We are happy to present this edition of The Philosophers’ Carnival. For the sake of convenience, we will split the posts we received into “Whether neuroscience explains mentality” (our proposed theme) and “Everything else”.
Whether neuroscience explains mentality
As neuroscientists discover more and more about how our brains work, there is always the danger of exaggerating what’s being explained. So, for example, consider this recent story from Science Daily, telling of a team that “found evidence that the flexibility of a person’s brain can be used to predict how well someone will learn.” They established these findings by using an MRI to watch the brains of 18 people as they pushed buttons as fast as possible. Or consider this other Science Daily story describing a team of scientists taking “an important step” toward understanding “how brain represents meaning” by predicting which areas of the brain would light up as a subject thinks of certain words. An important step? Maybe. But it sounds like some research results are being oversold here.
Some time ago on this blog we discussed Edward Feser’s take on “neurobabble,” where he argues that reductionistic materialist philosophies of mind go too far. We needn’t be forced into choosing between an inadequate material reduction and an implausible Cartesian dualism; we also have available Aristotle’s view, which maintains that certain abilities of the mind, like how we can grasp meanings, cannot be completely explained through mere neurology, but also don’t require a separate soul or even dualistic properties to get the work done. Hylomorphism, that’s the ticket.
On the Florida Student Philosophy Blog, Jared Smith offers an extended treatment of data suggesting that our brain is making choices before we know anything about it. The basic question is whether the neuroscientific activity is showing “preparatory” work prior to our decision making, or whether the activity is itself the decision making. Smith argues that “brain activity does not merely prepare for some sort of agent causal power but rather determines such behavior, all the while unbeknownst to the agent.” The brief comment exchange afterward is also interesting.
Glenn Peoples, on The Beretta Blog, challenges a curious argument for substance dualism that is rooted in neuroscience. The targeted argument is, basically, “You stimulated my brain and made by body do something I don’t take ownership of. Therefore I am not my brain.” Hmmm. Peoples provides a thoughtful critique of this argument and similar ones.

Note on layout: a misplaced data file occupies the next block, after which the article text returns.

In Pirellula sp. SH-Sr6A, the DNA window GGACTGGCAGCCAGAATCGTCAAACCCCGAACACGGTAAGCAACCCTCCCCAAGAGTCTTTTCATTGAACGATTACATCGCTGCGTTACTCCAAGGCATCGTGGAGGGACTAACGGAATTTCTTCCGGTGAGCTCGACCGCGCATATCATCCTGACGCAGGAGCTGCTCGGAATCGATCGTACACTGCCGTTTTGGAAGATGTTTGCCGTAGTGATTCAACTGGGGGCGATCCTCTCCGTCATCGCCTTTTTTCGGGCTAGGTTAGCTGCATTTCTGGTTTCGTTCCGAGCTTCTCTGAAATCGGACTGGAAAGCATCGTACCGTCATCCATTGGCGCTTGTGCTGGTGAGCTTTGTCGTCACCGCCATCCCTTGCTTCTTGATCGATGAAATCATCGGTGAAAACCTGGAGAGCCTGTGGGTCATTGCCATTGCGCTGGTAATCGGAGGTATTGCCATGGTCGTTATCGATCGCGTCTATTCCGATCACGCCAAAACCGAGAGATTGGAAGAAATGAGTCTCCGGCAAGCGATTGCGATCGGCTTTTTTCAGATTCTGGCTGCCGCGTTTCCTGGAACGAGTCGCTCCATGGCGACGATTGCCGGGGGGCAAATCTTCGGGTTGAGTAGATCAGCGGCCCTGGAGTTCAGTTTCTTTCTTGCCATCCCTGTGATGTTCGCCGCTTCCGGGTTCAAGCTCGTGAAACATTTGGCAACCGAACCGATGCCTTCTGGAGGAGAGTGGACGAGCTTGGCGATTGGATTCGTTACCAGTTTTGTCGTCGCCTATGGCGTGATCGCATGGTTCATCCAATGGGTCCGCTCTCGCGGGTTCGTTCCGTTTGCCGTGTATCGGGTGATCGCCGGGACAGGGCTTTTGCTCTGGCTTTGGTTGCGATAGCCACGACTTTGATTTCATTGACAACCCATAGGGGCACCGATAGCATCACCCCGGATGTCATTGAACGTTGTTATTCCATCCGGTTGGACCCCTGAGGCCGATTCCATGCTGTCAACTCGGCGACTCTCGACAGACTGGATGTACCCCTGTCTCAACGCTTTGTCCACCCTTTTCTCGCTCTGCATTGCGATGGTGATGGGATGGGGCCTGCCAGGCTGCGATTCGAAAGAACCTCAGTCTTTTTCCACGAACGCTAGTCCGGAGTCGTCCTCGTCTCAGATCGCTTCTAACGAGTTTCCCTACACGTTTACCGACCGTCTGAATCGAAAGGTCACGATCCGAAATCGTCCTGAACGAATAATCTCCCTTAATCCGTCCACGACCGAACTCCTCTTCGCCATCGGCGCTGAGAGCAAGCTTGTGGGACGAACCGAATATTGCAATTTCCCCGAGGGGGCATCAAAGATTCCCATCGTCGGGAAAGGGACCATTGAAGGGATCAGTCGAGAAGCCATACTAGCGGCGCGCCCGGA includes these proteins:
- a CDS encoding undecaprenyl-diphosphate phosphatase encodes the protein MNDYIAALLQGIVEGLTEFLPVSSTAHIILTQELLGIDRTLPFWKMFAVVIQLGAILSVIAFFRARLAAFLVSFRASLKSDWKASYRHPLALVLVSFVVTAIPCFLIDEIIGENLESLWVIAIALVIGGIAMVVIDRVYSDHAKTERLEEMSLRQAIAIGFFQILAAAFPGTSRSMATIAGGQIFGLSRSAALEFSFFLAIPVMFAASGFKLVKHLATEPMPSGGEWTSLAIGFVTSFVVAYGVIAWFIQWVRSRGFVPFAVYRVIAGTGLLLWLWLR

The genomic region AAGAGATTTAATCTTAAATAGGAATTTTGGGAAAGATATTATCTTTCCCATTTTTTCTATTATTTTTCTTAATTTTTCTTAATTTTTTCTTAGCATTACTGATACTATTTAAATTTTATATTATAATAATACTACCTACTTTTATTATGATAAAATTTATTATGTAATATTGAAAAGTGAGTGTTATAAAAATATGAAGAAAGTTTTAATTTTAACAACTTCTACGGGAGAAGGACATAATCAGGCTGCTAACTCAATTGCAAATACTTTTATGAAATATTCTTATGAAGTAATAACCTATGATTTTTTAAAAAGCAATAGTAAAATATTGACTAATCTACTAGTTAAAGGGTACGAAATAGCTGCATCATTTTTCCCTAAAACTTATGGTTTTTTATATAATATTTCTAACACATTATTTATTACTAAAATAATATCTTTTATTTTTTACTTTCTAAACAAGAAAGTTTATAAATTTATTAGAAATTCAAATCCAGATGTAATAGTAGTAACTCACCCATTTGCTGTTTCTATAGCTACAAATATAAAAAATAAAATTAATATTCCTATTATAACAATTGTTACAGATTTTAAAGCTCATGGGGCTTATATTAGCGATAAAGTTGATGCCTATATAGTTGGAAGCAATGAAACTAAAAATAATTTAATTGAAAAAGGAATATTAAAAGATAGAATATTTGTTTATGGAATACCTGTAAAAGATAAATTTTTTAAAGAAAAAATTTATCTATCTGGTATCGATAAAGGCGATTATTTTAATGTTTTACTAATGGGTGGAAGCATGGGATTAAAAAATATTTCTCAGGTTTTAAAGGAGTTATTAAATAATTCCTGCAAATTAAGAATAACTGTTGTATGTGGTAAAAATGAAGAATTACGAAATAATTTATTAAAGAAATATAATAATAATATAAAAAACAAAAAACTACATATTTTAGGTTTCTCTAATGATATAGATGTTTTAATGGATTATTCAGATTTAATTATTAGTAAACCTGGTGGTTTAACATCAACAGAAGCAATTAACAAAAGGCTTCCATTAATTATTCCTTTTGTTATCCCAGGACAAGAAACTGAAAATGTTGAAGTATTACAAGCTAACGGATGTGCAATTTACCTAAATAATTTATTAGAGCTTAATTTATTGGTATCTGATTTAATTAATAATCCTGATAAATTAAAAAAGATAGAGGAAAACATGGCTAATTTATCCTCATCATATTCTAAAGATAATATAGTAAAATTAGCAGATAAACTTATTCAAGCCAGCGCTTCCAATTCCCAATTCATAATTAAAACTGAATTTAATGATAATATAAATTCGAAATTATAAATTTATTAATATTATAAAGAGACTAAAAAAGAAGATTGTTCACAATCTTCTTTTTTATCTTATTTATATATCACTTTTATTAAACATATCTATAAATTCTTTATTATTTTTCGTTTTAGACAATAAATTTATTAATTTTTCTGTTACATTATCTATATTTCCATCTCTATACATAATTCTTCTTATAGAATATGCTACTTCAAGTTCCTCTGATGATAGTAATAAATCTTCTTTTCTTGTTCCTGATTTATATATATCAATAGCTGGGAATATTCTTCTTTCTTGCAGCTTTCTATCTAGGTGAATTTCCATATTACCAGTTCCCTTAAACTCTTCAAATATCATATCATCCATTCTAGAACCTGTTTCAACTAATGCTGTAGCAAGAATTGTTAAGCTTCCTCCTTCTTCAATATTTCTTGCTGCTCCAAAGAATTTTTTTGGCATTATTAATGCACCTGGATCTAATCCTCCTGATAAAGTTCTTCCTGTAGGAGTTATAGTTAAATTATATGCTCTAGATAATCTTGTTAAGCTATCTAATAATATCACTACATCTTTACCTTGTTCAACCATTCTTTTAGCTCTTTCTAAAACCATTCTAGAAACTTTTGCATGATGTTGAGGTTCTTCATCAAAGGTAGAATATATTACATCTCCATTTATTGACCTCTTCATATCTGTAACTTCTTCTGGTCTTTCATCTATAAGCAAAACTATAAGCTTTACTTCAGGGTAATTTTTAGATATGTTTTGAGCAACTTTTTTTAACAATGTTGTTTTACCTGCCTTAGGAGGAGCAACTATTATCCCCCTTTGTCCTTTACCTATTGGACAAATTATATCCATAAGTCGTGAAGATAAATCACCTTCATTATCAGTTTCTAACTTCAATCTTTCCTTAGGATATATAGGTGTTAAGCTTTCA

There also has been a fair amount of philosophical discussion of two recent books using neuroscience to explain mentality. In The New Humanist, Caspar Melville interviews Nick Humphrey about his book Soul Dust: the Magic of Consciousness (Quercus): “What looks like an attempt to validate spirituality using the language of science turns out to be a way to expand the domain of science by accounting for spirituality, and the soul, alongside consciousness in a fully materialist account.” Galen Strawson takes a considerably more critical approach toward Humphrey in his review of the book in The Guardian, and there’s a bit of a dust up between the two in the comments section. Similarly, Morgan Meis on The Smart Set offers a thoughtful review of V. S. Ramachandran’s The Tell-Tale Brain: A Neuroscientist’s Quest for What Makes Us Human (W. W. Norton). (But I have to admit, the business about seagull chicks and their mothers’ beaks doesn’t really help me to understand the appeal of abstract expressionism.) Neurophilosophy also features an interview with Ramachandran on his broken-mirror hypothesis and the neurological basis of autism.
• Juan Gomez enlists Thomas Reid to caution us about the dangers of introspection, but leaves us with some hope: “The labyrinth may be too intricate, and the thread too fine, to be traced through all its windings; but, if we stop where we can trace it no farther, and secure the ground we have gained, there is no harm done; a quicker eye may in time trace it farther.”
• Michael S. Pearl on The Kindly Ones argues that, Stephen Hawkin’s recent claims notwithstanding, the cosmological argument still holds some promise. He argues that our current view of causality comes up short, especially as it pertains to the first cause. In order for us to consider the cosmological argument, we need first to grasp how causality works in Hawking’s theories, and then to see how and whether a first and uncaused event is possible.
• On The Space of Reasons, Avery Archer (following Anscombe) suggests that we view intentions as aiming toward the good in the same way that beliefs aim toward the true; and furthermore, that desires are good to the extent they prompt intentions toward the good, just as perceptions are correct to the extent that they prompt belief in the true.
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